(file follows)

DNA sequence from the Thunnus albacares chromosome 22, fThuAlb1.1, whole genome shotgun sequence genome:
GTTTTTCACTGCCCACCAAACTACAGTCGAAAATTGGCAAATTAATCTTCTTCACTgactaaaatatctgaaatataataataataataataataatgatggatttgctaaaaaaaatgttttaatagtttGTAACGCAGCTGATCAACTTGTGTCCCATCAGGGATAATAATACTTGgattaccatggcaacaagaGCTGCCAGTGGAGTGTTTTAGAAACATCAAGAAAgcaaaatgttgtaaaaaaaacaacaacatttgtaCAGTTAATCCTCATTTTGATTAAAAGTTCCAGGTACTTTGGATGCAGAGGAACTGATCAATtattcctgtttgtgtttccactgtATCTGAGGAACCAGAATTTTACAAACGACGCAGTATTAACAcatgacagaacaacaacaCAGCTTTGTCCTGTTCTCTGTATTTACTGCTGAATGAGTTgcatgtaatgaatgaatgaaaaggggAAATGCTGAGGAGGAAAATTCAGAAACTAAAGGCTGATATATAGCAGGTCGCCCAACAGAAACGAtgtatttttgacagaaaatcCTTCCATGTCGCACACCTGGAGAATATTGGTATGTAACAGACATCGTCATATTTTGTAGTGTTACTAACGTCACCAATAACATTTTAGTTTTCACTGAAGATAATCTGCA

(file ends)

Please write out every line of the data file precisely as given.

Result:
DNA sequence from the Thunnus albacares chromosome 22, fThuAlb1.1, whole genome shotgun sequence genome:
GTTTTTCACTGCCCACCAAACTACAGTCGAAAATTGGCAAATTAATCTTCTTCACTgactaaaatatctgaaatataataataataataataataatgatggatttgctaaaaaaaatgttttaatagtttGTAACGCAGCTGATCAACTTGTGTCCCATCAGGGATAATAATACTTGgattaccatggcaacaagaGCTGCCAGTGGAGTGTTTTAGAAACATCAAGAAAgcaaaatgttgtaaaaaaaacaacaacatttgtaCAGTTAATCCTCATTTTGATTAAAAGTTCCAGGTACTTTGGATGCAGAGGAACTGATCAATtattcctgtttgtgtttccactgtATCTGAGGAACCAGAATTTTACAAACGACGCAGTATTAACAcatgacagaacaacaacaCAGCTTTGTCCTGTTCTCTGTATTTACTGCTGAATGAGTTgcatgtaatgaatgaatgaaaaggggAAATGCTGAGGAGGAAAATTCAGAAACTAAAGGCTGATATATAGCAGGTCGCCCAACAGAAACGAtgtatttttgacagaaaatcCTTCCATGTCGCACACCTGGAGAATATTGGTATGTAACAGACATCGTCATATTTTGTAGTGTTACTAACGTCACCAATAACATTTTAGTTTTCACTGAAGATAATCTGCA